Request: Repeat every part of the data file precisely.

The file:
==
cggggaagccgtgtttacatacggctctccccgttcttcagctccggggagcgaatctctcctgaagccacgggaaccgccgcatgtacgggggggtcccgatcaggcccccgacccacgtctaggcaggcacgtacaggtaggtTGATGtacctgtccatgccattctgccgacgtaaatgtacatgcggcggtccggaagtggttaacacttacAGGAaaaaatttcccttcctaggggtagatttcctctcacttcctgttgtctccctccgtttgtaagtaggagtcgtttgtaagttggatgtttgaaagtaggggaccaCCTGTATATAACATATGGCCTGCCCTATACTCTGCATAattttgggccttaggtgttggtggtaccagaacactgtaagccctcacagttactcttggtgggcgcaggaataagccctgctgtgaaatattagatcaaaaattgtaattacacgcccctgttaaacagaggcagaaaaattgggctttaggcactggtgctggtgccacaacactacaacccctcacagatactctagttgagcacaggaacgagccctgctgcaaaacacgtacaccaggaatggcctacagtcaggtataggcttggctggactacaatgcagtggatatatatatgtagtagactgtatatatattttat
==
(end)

cggggaagccgtgtttacatacggctctccccgttcttcagctccggggagcgaatctctcctgaagccacgggaaccgccgcatgtacgggggggtcccgatcaggcccccgacccacgtctaggcaggcacgtacaggtaggtTGATGtacctgtccatgccattctgccgacgtaaatgtacatgcggcggtccggaagtggttaacacttacAGGAaaaaatttcccttcctaggggtagatttcctctcacttcctgttgtctccctccgtttgtaagtaggagtcgtttgtaagttggatgtttgaaagtaggggaccaCCTGTATATAACATATGGCCTGCCCTATACTCTGCATAattttgggccttaggtgttggtggtaccagaacactgtaagccctcacagttactcttggtgggcgcaggaataagccctgctgtgaaatattagatcaaaaattgtaattacacgcccctgttaaacagaggcagaaaaattgggctttaggcactggtgctggtgccacaacactacaacccctcacagatactctagttgagcacaggaacgagccctgctgcaaaacacgtacaccaggaatggcctacagtcaggtataggcttggctggactacaatgcagtggatatatatatgtagtagactgtatatatattttat